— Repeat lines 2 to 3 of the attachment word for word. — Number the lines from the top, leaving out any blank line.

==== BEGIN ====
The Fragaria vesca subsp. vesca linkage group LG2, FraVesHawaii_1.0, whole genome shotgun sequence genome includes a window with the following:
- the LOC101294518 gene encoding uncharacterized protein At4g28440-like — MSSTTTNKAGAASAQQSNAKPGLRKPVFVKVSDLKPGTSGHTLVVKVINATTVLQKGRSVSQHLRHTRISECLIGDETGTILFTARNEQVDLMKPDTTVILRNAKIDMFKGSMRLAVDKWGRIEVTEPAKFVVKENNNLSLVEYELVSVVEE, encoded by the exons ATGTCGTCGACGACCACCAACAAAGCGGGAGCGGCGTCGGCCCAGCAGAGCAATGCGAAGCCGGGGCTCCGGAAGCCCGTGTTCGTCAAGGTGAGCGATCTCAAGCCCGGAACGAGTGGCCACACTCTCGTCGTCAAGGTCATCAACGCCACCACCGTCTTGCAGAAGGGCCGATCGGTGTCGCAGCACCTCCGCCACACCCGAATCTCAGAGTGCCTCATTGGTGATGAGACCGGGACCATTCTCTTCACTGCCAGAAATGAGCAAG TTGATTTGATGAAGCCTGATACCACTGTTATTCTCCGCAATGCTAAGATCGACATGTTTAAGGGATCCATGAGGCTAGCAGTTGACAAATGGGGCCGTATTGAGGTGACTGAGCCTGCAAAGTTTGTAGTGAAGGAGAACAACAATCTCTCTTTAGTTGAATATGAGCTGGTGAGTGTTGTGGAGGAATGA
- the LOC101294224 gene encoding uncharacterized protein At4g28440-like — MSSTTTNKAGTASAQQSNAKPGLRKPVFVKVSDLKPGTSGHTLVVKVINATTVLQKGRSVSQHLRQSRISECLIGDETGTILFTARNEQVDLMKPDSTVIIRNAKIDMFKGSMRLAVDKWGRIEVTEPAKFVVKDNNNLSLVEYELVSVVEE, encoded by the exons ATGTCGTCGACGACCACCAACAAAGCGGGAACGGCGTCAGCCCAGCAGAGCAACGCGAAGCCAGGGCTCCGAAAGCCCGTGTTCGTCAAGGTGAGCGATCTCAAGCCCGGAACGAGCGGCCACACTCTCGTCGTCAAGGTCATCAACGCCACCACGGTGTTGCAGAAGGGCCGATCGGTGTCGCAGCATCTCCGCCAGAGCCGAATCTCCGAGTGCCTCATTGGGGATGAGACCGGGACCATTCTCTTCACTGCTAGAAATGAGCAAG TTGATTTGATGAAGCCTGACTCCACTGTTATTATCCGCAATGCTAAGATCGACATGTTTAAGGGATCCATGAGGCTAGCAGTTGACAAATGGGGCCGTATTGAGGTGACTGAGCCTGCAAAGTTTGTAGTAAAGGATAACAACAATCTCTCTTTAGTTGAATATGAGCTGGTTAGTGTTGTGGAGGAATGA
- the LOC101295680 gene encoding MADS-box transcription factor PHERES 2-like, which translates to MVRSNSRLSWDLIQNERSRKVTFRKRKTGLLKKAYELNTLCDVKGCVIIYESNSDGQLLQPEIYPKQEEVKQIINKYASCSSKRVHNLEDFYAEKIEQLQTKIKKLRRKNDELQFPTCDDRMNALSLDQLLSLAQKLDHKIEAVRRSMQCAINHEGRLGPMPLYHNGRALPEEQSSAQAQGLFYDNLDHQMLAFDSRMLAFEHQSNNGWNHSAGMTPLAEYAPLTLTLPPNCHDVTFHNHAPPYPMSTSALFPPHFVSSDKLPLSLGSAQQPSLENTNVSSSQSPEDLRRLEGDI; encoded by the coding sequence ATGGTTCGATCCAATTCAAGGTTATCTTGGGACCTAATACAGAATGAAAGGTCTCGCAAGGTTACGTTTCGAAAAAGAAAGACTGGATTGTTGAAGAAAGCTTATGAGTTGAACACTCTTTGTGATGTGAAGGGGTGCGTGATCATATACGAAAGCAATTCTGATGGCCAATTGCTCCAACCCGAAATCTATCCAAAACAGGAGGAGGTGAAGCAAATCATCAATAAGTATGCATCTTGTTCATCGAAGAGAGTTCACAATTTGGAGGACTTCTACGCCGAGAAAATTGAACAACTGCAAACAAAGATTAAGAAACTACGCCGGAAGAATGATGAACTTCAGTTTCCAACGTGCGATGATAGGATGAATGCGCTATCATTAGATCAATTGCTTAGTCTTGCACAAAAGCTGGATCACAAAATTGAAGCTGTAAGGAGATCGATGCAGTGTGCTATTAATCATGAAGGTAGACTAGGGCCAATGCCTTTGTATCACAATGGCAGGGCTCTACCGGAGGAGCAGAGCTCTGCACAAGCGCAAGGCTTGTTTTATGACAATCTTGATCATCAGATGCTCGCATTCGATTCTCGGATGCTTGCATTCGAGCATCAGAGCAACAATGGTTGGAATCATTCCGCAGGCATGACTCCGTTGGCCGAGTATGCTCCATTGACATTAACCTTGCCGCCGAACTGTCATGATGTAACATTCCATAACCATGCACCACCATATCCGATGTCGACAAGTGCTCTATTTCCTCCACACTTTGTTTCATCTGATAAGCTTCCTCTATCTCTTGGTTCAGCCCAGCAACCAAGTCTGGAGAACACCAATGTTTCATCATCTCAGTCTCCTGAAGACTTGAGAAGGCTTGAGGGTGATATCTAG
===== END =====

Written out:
- the LOC101294518 gene encoding uncharacterized protein At4g28440-like — MSSTTTNKAGAASAQQSNAKPGLRKPVFVKVSDLKPGTSGHTLVVKVINATTVLQKGRSVSQHLRHTRISECLIGDETGTILFTARNEQVDLMKPDTTVILRNAKIDMFKGSMRLAVDKWGRIEVTEPAKFVVKENNNLSLVEYELVSVVEE, encoded by the exons ATGTCGTCGACGACCACCAACAAAGCGGGAGCGGCGTCGGCCCAGCAGAGCAATGCGAAGCCGGGGCTCCGGAAGCCCGTGTTCGTCAAGGTGAGCGATCTCAAGCCCGGAACGAGTGGCCACACTCTCGTCGTCAAGGTCATCAACGCCACCACCGTCTTGCAGAAGGGCCGATCGGTGTCGCAGCACCTCCGCCACACCCGAATCTCAGAGTGCCTCATTGGTGATGAGACCGGGACCATTCTCTTCACTGCCAGAAATGAGCAAG TTGATTTGATGAAGCCTGATACCACTGTTATTCTCCGCAATGCTAAGATCGACATGTTTAAGGGATCCATGAGGCTAGCAGTTGACAAATGGGGCCGTATTGAGGTGACTGAGCCTGCAAAGTTTGTAGTGAAGGAGAACAACAATCTCTCTTTAGTTGAATATGAGCTGGTGAGTGTTGTGGAGGAATGA
- the LOC101294224 gene encoding uncharacterized protein At4g28440-like — MSSTTTNKAGTASAQQSNAKPGLRKPVFVKVSDLKPGTSGHTLVVKVINATTVLQKGRSVSQHLRQSRISECLIGDETGTILFTARNEQVDLMKPDSTVIIRNAKIDMFKGSMRLAVDKWGRIEVTEPAKFVVKDNNNLSLVEYELVSVVEE, encoded by the exons ATGTCGTCGACGACCACCAACAAAGCGGGAACGGCGTCAGCCCAGCAGAGCAACGCGAAGCCAGGGCTCCGAAAGCCCGTGTTCGTCAAGGTGAGCGATCTCAAGCCCGGAACGAGCGGCCACACTCTCGTCGTCAAGGTCATCAACGCCACCACGGTGTTGCAGAAGGGCCGATCGGTGTCGCAGCATCTCCGCCAGAGCCGAATCTCCGAGTGCCTCATTGGGGATGAGACCGGGACCATTCTCTTCACTGCTAGAAATGAGCAAG TTGATTTGATGAAGCCTGACTCCACTGTTATTATCCGCAATGCTAAGATCGACATGTTTAAGGGATCCATGAGGCTAGCAGTTGACAAATGGGGCCGTATTGAGGTGACTGAGCCTGCAAAGTTTGTAGTAAAGGATAACAACAATCTCTCTTTAGTTGAATATGAGCTGGTTAGTGTTGTGGAGGAATGA